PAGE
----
The Horrifying Effects of Levamisole on Cocaine Users

HOUSTON — Half of a group of cocaine users tested positive for levamisole, a potentially hazardous veterinary drug that cocaine dealers often use to prepare street product, investigators reported here.

Preliminary data from an ongoing study showed that 24 of 46 cocaine-positive urine samples also contained the anthelmintic, which has been banned for human use in the United States since 2000.

Four of the 46 cocaine users had evidence of vasculitis, an adverse effect of levamisole, and three of the four also tested positive for the deworming drug.

“The potential public health implications are huge,” Jennifer Hong, MD, of Vanderbilt University in Nashville, Tenn., told MedPage Today during a poster presentation at the Society of Critical Care Medicine meeting.

“Levamisole can be highly toxic in humans, but unless you’re specifically looking for it in a urine sample, you won’t know it’s there. Physicians who treat cocaine users need to be aware of this because most users probably wouldn’t care, even if they knew the drug was contaminated with levamisole.”

Although not available for human use, levamisole remains widely used in veterinary medicine for treating worms in livestock and domesticated animals. The drug can cause agranulocytosis, as well as vasculitis, which prompted the FDA ban on human use.

Drug dealers have long used levamisole in preparing bulk product for street sales. In late 2009 the CDC confirmed a link between levamisole-tainted cocaine and almost two dozen cases of agranulocytosis among users.

Despite the hazards, levamisole use in the illicit drug trade remains widespread. The U.S. Drug Enforcement Agency reported last year that more than 80% of cocaine seized by law enforcement officials contained levamisole. In humans, the drug is thought to bind to the same receptors as cocaine does, thereby enhancing the euphoric effects.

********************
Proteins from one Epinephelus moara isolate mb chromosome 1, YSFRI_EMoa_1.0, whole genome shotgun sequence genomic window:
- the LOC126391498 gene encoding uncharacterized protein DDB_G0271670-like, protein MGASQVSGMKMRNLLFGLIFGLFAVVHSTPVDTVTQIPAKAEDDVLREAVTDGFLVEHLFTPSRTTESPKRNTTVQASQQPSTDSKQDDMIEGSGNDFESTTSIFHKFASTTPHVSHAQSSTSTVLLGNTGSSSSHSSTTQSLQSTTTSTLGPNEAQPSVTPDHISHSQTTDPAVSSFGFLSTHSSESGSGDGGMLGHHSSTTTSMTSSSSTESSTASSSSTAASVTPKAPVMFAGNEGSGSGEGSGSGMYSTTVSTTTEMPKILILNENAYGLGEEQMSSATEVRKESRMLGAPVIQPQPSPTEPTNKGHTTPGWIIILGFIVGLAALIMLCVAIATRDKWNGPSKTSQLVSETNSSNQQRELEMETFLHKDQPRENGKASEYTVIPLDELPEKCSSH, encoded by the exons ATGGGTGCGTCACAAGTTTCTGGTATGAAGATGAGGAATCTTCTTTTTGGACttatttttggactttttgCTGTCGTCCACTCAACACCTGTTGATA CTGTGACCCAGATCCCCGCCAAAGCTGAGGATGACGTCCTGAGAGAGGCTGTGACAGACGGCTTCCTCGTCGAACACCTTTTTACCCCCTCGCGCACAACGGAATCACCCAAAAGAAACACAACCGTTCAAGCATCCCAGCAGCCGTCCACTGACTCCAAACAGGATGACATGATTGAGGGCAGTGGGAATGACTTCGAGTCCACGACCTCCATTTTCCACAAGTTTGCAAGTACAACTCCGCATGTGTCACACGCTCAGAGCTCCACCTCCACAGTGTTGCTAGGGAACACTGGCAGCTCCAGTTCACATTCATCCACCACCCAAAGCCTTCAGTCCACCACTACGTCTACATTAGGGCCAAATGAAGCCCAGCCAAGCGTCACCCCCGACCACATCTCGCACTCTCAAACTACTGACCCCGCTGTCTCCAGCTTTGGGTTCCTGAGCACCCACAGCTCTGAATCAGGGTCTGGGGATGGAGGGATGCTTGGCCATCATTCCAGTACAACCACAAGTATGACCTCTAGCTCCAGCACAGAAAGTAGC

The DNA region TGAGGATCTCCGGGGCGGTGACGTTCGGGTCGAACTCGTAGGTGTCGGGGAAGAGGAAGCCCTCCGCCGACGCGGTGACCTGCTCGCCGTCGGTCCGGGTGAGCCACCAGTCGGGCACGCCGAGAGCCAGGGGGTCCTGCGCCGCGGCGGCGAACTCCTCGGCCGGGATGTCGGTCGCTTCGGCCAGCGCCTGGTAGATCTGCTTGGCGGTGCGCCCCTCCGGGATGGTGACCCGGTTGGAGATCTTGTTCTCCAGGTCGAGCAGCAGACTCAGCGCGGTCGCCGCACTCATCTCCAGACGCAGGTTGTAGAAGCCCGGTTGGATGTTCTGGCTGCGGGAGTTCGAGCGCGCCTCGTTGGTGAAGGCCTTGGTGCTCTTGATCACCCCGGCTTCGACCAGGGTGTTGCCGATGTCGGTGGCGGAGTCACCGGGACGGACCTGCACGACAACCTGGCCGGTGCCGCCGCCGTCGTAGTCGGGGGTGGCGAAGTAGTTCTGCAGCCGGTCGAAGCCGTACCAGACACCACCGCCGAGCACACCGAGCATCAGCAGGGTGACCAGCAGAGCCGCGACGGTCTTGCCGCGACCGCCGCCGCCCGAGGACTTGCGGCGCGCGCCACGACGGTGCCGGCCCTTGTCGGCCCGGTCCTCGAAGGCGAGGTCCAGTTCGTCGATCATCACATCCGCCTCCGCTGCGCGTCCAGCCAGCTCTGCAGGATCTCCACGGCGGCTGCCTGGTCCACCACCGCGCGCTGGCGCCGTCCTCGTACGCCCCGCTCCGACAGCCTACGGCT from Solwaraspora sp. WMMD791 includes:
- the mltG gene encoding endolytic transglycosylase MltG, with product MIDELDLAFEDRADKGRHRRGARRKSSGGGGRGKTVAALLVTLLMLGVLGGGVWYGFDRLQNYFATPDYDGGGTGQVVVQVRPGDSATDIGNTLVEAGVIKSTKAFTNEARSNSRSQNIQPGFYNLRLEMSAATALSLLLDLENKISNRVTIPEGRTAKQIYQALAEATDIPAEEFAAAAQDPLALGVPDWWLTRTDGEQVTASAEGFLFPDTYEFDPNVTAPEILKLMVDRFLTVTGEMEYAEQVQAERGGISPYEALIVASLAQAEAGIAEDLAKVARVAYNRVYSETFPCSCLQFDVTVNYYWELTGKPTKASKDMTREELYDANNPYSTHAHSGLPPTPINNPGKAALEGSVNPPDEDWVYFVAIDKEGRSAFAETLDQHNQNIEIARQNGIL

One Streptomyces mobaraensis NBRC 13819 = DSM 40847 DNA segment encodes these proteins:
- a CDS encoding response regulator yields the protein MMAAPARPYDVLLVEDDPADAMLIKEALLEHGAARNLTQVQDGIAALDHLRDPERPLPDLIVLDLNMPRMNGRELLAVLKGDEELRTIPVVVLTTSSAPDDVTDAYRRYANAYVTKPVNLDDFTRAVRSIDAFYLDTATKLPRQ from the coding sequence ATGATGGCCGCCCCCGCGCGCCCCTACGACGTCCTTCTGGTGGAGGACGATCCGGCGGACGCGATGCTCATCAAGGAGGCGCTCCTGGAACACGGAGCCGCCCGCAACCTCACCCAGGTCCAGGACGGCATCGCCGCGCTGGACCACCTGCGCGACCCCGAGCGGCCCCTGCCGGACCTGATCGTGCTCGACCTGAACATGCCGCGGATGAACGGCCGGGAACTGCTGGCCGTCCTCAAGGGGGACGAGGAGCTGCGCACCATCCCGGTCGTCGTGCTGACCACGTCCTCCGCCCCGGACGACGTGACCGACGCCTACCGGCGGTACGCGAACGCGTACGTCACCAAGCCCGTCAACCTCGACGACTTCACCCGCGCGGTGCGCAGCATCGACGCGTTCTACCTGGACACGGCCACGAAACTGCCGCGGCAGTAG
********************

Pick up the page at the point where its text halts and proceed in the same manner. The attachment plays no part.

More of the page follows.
A case report published last year provided details of a half dozen cocaine users who developed severe vasculitis and neutropenia as a result of levamisole exposure (J Am Acad Derm 2011; 65: 722-725).

Given the history of levamisole-contaminated cocaine, Hong and colleagues examined the issue at their center, reviewing records on urine samples submitted for drug screening from January 2009 to March 2010. They identified 46 specimens that tested positive for the cocaine metabolite benzoylecgonine (BEG).

Investigators reanalyzed those specimens by gas chromatography/mass spectometry, including screens for cocaine, BEG and other cocaine metabolites, as well as certain contaminants, such as levamisole.

Hong reported that 52% of the cocaine-positive urine samples contained levamisole, and none of the patients had a prescription for the anthelmintic. In addition to the four patients with vasculitis, four others had tachydysrhythmias, three of whom tested positive for levamisole.

Of 24 patients with results from complete blood count analysis, one had evidence of neutropenia.

Exploration of the cocaine-levamisol toxicity link will continue, said Hong. Their team hopes to study the issue prospectively to learn more about the presence of levamisole and other contaminants introduced into cocaine for street sales and about potential health hazards associated with use of tainted cocaine.

“For now I think the best thing that can be done is to make physicians and other healthcare professionals aware of the problems associated with contaminated cocaine and keep them in mind when treating patients who use cocaine, especially patients who have symptoms that suggest use of a contaminated drug,” said Hong.

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